I'm trying to use an external package, defined here. This package has a private function called makeColorFunction that essentially works by taking an input color function, written in terms of an undefined variable, and makes a pure function out of it by way of a replacement rule inside a call to Evaluate. Here is an example with Hue[Re[z]] given as the argument:

makeColorFunction[rhs_, z_] := 
          Function[Evaluate[(rhs  /. {Re[z] -> #1})]]

makeColorFunction[Hue[Re[z]], z]
(* Hue[#1] & *)

makeColorFunction is already written in the package that I am using, so I need to be able to just work with it, rather than change it.

I want to be able to feed this my own color functions that I usually make by using Blend, and it seems to work but gives an error:

colors = {#, 1 - #, #} & /@ Range[0, 1, .33];
myColorFunction = (Blend[RGBColor @@@ colors, #] &)
makeColorFunction[myColorFunction[Re@z], z]

During evaluation of Blend::argl: Re[z] should be a real number or a list of non-negative numbers, which has the same length as {,,,}. >>

During evaluation of Blend::argl: #1 should be a real number or a list of non-negative numbers, which has the same length as {,,,}. >>

(* Blend[{RGBColor[0., 1., 0.], RGBColor[
   0.33, 0.6699999999999999, 0.33], RGBColor[
   0.66, 0.33999999999999997`, 0.66], RGBColor[
   0.99, 0.010000000000000009`, 0.99]}, #1] & *)

So it does work in that it returns the expected pure function, but it gives an error. Since I would rather not use Quiet, I want another way to build up this color function.

The issue is that these two do not return an error,


while this does:

Blend[RGBColor @@@ colors, x]

In the end, I guess I would like to be able to make a ColorFunction that behaves in every way just like the built-in functions, but I don't know what attribute they possess that I need to add to my own.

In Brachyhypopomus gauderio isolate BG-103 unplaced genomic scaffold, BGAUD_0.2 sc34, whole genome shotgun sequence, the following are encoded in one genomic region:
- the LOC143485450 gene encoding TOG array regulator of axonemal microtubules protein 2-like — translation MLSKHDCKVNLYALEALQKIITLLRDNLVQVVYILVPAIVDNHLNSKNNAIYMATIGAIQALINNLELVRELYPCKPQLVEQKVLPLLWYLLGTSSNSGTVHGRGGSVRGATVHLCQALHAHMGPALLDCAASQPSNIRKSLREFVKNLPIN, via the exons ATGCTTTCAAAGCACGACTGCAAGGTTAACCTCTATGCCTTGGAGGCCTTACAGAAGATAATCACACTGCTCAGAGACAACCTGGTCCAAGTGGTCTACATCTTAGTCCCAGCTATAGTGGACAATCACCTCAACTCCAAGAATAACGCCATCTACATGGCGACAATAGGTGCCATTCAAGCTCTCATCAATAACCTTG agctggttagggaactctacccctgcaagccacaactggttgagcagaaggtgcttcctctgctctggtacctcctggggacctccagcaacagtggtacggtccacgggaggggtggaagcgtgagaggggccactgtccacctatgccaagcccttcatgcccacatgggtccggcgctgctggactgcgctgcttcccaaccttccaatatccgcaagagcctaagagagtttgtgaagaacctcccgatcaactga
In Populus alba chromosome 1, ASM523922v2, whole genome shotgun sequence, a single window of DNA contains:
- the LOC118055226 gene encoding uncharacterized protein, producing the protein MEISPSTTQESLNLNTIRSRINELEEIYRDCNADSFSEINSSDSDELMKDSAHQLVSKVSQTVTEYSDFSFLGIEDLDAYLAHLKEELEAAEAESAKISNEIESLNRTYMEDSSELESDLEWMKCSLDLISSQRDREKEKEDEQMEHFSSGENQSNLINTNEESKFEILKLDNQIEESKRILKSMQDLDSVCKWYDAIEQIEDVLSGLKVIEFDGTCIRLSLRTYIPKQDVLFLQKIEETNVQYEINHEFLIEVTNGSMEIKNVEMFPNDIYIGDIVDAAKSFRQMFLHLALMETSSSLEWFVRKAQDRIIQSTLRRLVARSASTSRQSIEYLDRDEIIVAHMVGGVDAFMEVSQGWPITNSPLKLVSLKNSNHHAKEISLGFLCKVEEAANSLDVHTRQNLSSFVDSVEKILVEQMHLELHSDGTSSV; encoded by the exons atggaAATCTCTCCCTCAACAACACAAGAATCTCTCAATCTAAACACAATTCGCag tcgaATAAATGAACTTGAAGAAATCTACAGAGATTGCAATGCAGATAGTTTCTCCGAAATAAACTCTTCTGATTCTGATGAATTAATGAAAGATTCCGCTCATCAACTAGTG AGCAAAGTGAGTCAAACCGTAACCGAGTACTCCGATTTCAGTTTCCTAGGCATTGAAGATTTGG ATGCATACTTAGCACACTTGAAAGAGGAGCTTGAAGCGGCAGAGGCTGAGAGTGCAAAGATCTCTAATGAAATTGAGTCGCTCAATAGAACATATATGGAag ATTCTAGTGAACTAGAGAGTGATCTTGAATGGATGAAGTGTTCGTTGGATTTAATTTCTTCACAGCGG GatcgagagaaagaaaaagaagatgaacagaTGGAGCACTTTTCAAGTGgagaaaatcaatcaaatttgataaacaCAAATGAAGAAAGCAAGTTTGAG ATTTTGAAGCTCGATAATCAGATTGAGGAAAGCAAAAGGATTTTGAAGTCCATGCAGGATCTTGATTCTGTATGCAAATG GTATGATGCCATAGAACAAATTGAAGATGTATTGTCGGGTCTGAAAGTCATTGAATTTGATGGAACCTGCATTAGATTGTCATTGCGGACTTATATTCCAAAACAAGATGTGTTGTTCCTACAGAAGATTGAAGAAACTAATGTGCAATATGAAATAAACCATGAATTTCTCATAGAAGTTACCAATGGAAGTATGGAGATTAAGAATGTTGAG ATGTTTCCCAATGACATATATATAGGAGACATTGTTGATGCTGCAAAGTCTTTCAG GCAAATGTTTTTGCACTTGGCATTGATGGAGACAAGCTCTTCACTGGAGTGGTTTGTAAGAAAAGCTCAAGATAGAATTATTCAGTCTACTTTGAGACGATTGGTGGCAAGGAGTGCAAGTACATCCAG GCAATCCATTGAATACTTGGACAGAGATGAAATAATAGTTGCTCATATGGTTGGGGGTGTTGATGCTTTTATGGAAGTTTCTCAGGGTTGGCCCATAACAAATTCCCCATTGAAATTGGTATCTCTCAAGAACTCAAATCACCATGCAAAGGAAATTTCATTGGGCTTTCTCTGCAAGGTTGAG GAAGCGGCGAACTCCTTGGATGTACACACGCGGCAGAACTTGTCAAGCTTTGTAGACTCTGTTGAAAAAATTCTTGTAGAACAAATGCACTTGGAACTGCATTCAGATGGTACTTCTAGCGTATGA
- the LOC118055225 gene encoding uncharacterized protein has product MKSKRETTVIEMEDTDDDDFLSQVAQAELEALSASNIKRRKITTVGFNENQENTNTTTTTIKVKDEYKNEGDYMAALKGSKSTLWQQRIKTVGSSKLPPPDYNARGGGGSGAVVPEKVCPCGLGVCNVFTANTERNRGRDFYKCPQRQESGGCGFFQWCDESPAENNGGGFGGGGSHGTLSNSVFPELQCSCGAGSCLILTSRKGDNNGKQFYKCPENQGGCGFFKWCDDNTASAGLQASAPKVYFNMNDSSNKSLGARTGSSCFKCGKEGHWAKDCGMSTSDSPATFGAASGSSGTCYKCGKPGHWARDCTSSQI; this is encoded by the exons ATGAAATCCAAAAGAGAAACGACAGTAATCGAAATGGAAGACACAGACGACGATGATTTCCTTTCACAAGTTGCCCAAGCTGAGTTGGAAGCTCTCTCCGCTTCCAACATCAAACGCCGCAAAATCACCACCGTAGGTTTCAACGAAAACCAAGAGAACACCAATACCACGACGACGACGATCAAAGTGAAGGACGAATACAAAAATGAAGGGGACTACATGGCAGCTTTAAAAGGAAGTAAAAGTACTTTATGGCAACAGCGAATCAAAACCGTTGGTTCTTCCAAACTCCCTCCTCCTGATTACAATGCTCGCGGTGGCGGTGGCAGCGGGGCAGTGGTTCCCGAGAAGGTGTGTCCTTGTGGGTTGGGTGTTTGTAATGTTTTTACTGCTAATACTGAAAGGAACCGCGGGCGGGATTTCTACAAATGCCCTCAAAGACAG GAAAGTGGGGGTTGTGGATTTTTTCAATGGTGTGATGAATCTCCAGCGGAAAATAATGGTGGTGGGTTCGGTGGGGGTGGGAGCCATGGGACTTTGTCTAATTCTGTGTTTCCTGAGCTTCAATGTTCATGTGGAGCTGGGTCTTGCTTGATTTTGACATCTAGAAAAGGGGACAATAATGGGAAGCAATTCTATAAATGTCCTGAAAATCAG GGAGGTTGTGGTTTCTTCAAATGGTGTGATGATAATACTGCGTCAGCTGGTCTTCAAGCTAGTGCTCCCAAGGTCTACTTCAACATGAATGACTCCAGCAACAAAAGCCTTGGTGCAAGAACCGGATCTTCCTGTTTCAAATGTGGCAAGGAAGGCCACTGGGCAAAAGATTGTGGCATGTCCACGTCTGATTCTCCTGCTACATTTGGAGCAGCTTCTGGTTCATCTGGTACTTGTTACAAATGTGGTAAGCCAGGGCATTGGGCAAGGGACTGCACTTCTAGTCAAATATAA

I suppose this boils down to the question of why Hue can take symbolic arguments, but Blend cannot? Blend[{Red, Blue}, x] gives the error, but Hue[x] doesn't.


closed as off-topic by Jason B., WReach, Mr.Wizard Feb 17 '17 at 15:45

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  • "The question is out of scope for this site. The answer to this question requires either advice from Wolfram support or the services of a professional consultant." – Jason B., WReach, Mr.Wizard
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  • $\begingroup$ This should work slightly better than Trott's version: SetAttributes[makeColorFunction, HoldAll]; makeColorFunction[rhs_, {z_, w_}] := Apply[Function, Hold[rhs] /. {Re[z] -> #1, Im[z] -> #2, Re[w] -> #3, Im[w] -> #4, Abs[z] -> Sqrt[#1^2 + #2^2], Abs[w] -> Sqrt[#3^2 + #4^2], Arg[z] -> ArcTan[#1, #2], Arg[z] -> ArcTan[#3, #4]}]. (I have taken the opportunity to restore the square roots where they ought to be.) $\endgroup$ – J. M. is away May 17 '16 at 14:42
  • $\begingroup$ @J.M. But then I have to modify an in-package function. I was hoping there was some attribute I could set on myColorFunction that would make it behave like all the built-in color functions $\endgroup$ – Jason B. May 17 '16 at 14:49
  • $\begingroup$ I did try adding SetAttributes[makeColorFunction, HoldAll] to Trott's version, but no dice. Also, Blend[] evaluates instantly, so Blend[{Red, Blue}, z] quickly throws an error, as opposed to the *Color[] functions that are inert for nonnumeric arguments. $\endgroup$ – J. M. is away May 17 '16 at 14:53
  • $\begingroup$ The first code block doesn't evaluate to the shown output. $\endgroup$ – Karsten 7. May 17 '16 at 15:34
  • 1
    $\begingroup$ maybe Inactive/Activate to prevent Blend from evaluating: myColorFunction = (Inactive[Blend][RGBColor @@@ colors, #] &) Plot[Sin[x], {x, 0, Pi}, ColorFunction ->Activate[ makeColorFunction[myColorFunction[Re@z], z]]], or Activate@Plot[Sin[x], {x, 0, Pi}, ColorFunction -> makeColorFunction[myColorFunction[Re@z], z]]? $\endgroup$ – kglr May 17 '16 at 20:20